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    • Gee Ranasinha

      If businesses really believe “good ideas can come from anywhere”, why do so few bother to build a truly diverse executive team? I've lost count of the number of About Us web pages of "disruptive" full of photos of 20-something bros without a woman, person of color, or (horror of horrors) over-40 to be seen.


      The modern definition of diversity seems to be "people who look different but think alike".

      That can't be healthy, progressive, or sustainable in the long-term. Can it?

    • Brian Strong

      The modern definition of diversity seems to be "people who look different but think alike".

      I totally agree with that. I've been through so many interview processes where a hiring decision was made purely based on the interviewee's "cultural fit". Sometimes this meant turning down a completely capable person just because the interviewers were worried about how that person would fit in socially. That's sad and the reverse is equally bad.

      Hiring is such a fragile process. The ability to make an accurate judgment on a person after an hour of interacting with them is nearly impossible. Maybe the interviewee is incredibly smart but so happens to be very nervous because a lot is riding on getting the job. Maybe the interviewer is having a stressful day so they have a hard time connecting with a stranger. I guess this means that people tend to gravitate towards the familiar and what is familiar is what is already around them. Then a self-fulfilling prophecy is created.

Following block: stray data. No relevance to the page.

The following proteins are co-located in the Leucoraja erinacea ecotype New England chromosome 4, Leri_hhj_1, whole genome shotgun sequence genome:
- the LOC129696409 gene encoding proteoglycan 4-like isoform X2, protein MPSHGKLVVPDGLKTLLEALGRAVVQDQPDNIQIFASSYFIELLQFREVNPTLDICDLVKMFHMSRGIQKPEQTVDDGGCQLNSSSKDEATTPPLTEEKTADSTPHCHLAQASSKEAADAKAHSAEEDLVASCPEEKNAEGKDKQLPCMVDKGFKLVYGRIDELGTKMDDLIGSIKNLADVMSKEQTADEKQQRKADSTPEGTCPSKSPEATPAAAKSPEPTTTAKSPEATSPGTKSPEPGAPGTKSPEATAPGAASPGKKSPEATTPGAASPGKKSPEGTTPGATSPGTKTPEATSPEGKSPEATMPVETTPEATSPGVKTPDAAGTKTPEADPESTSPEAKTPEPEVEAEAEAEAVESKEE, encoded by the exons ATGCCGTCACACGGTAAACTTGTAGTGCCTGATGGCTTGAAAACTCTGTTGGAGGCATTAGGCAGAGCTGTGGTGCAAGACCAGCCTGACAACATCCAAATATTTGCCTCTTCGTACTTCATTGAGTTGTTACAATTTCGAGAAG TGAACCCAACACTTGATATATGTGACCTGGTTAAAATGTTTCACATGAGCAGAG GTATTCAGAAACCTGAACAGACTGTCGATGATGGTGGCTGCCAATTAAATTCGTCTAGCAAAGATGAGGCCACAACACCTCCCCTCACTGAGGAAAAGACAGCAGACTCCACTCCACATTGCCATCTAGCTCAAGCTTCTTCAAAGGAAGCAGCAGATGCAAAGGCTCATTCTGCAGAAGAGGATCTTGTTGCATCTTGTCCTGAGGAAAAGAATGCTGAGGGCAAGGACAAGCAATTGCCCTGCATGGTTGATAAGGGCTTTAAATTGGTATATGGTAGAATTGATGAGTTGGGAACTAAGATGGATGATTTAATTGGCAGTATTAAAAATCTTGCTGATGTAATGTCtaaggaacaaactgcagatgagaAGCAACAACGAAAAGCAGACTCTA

To help solve this problem, I think we need to somehow improve the hiring process.

    • Humans have tribal instincts and that will always be the case. The question is how to promote diversity. That, I believe, is a complex question with a complex answer. I am not sure. What I am sure of, because there is tons of data to support this, is that affirmative action does not work.

      For example, the recent California law mandating quotas for women in executive boards will not only not work in fostering diversity, it will degrade the reputation of women reaching that level on their own merit.

      People not only don't learn from history, they also don't understand statistics. One piece of "evidence" in support of the law was the statement that companies with women in their executive boards did better than companies with all-male boards. This argument begs a few questions: 1) Why is the conclusion, then, that more women in boards will cause companies to be better managed?; 2) Why is the conclusion not that companies with more talented professionals are naturally more inclusive of women and also better performing?; 3) Why should the state tell companies how achieve better management? And so on.

    • Gee Ranasinha

      No matter how well-intentioned, affirmative action fails to address the underlying structural inequalities preventing a diverse representation. Anything based on a zero-sum game ( "for me to win, you must lose" ) doesn't seem to me to be a healthy way forward.

      If the idealized view of politics is as a reflection of the wishes of the people, the fact that over 100 women have just been elected to the US House Of Representatives (including for the first time ever 2 Muslim women and 2 Native American women) can be seen as progress. Baby steps...

      My issue is the outright lies that businesses tell themselves. It's still rare to see businesses with female representation at senior management level, let alone people of color or disability. These are the same businesses that purport to provide an open and welcoming environment for their (diverse) customers segments. A case of "do as I say, not as I do."

      There's also what I can only term rampant ageism. Ten will get you five that a startup with a founder under 30 won't have anyone there over 40, let alone 50 or above.

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